NAGASAKI — Prime Minister Shinzo Abe may have been the most senior guest of honor at Thursday’s atomic bomb memorial ceremony in Nagasaki, but Mayor Tomihisa Taue was the one many came to hear.
“Today not only marks the anniversary of the atomic bomb, but a new chapter in Nagasaki’s role as a leading international voice for abolishing nuclear weapons. A lot of people are wondering if Taue will assume that role as vigorously as (his assassinated predecessor) Mayor Itcho Ito did,” said Chisako Takabo, 39, a local resident who has worked with nongovernmental organizations against nuclear weapons.
Taue showed Thursday that he was unafraid to criticize not only the international community but also the government, offering harsh words for Abe and those around him who might advocate a nuclear-armed Japan.
It was nine years ago at the International Court of Justice in The Hague that a newly elected Ito held up a photo of a boy who had been horribly burned by the atomic bomb and demanded to know what crime the boy had committed to deserve such punishment. Ito became a champion for abolishing all nuclear weapons and was a well-known figure among international arms control experts and peace activists.
Ito appeared to be heading for victory in April’s mayoral election when he was gunned down in front of his campaign headquarters by a yakuza, an assassination that shocked the city and the antinuclear movement.
Taue, a former city bureaucrat who was drafted as a last-minute replacement for Ito, won the race after declaring he would carry on Ito’s legacy and his policies. But despite the victory, he was considered by most to be an unknown in terms of international efforts to abolish nuclear weapons.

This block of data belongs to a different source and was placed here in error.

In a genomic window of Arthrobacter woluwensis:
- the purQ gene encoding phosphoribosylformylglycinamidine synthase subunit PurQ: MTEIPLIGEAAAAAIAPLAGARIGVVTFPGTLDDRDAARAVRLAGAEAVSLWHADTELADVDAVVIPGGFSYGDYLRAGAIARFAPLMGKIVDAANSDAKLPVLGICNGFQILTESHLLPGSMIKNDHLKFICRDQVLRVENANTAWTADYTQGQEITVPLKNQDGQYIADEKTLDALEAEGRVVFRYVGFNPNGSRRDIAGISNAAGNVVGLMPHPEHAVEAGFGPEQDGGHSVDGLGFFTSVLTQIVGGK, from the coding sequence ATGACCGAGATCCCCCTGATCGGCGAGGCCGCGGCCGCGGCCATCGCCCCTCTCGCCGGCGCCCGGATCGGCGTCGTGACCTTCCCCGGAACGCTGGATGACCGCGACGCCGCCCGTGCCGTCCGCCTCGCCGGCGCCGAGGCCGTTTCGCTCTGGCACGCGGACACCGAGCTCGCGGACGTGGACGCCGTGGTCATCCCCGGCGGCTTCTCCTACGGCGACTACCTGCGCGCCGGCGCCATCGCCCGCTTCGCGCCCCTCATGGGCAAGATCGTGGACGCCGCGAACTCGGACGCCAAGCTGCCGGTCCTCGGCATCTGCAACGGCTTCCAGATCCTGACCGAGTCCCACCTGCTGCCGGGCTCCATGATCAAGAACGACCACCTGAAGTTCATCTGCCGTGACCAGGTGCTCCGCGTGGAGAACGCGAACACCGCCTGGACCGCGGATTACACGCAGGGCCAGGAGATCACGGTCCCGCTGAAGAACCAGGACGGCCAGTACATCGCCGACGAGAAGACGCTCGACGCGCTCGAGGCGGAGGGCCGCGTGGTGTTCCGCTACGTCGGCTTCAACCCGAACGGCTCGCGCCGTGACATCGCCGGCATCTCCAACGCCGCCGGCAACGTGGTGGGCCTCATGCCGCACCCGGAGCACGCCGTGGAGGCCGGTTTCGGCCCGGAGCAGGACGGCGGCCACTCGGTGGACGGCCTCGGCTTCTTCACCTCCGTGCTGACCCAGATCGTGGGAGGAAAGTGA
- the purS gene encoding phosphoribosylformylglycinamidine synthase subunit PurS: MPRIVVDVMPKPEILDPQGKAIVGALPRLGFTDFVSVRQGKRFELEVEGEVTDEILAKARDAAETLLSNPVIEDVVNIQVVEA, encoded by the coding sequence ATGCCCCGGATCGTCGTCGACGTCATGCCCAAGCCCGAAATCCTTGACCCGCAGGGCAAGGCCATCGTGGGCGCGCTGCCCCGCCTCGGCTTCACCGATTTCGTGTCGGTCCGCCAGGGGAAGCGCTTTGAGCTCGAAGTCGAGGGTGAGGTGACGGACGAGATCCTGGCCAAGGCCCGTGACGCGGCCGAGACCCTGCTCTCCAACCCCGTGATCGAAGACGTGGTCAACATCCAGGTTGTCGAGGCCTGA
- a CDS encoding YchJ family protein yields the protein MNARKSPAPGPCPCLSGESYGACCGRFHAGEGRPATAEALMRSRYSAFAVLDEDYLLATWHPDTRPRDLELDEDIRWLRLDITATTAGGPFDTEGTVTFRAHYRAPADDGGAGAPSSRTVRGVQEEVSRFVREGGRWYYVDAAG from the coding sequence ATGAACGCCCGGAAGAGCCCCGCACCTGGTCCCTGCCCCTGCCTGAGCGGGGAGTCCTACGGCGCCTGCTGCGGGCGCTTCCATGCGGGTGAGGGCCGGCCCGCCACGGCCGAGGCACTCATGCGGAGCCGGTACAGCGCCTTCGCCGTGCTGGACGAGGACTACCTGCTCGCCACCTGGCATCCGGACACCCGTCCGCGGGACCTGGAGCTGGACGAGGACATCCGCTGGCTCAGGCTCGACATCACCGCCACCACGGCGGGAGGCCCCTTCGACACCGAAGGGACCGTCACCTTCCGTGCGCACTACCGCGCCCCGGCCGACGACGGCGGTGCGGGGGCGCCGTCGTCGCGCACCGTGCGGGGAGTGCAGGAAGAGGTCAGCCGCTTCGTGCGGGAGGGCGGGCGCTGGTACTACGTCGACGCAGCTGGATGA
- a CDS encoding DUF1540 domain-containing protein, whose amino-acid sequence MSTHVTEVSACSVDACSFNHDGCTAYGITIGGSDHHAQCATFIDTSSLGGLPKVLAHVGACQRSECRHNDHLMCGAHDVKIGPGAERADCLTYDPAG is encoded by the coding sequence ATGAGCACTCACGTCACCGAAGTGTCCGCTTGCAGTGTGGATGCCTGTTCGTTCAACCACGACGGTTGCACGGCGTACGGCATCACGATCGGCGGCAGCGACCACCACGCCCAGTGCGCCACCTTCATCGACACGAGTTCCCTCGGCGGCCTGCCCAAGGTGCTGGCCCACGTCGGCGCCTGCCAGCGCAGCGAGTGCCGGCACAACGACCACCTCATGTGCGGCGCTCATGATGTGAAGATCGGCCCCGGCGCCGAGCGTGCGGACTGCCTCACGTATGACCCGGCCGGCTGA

For most residents, the more important issues were the pocketbook issues of jobs and economic growth.
Under Ito, Nagasaki had embarked on a campaign to rebuild and revitalize the city to attract tourists. Two decades ago, all that remained of the old Dutch trading post of Dejima, which was Japan’s only contact point with the West during the Edo Period (1603-1868), were a few ancient, ramshackle buildings in disrepair that drew only the most dedicated of history buffs. Under Ito, the city completely refurbished Dejima and made the area more tourist-friendly.
“Ito recognized that Nagasaki needed increased tourism in order to prosper. Taue will have to continue Ito’s policy of making Nagasaki even more tourist-friendly if the economy is to improve,” said Yasuo Ota, a local taxi driver.
And international tourism, especially from China and South Korea, is also an area local merchants say Taue will have to continue to promote. Compared with just a decade ago, Nagasaki has far more street signs in Chinese and Korean. Advertisements and local media tout Nagasaki’s long historical connections with China, which had its own trade mission in Nagasaki during the Edo Period.
“We always get a lot of Western tourists for the atomic bomb ceremony. But Chinese tourists come in large numbers year-round,” said Akiko Kawamoto, who works in a cafe near JR Nagasaki Station.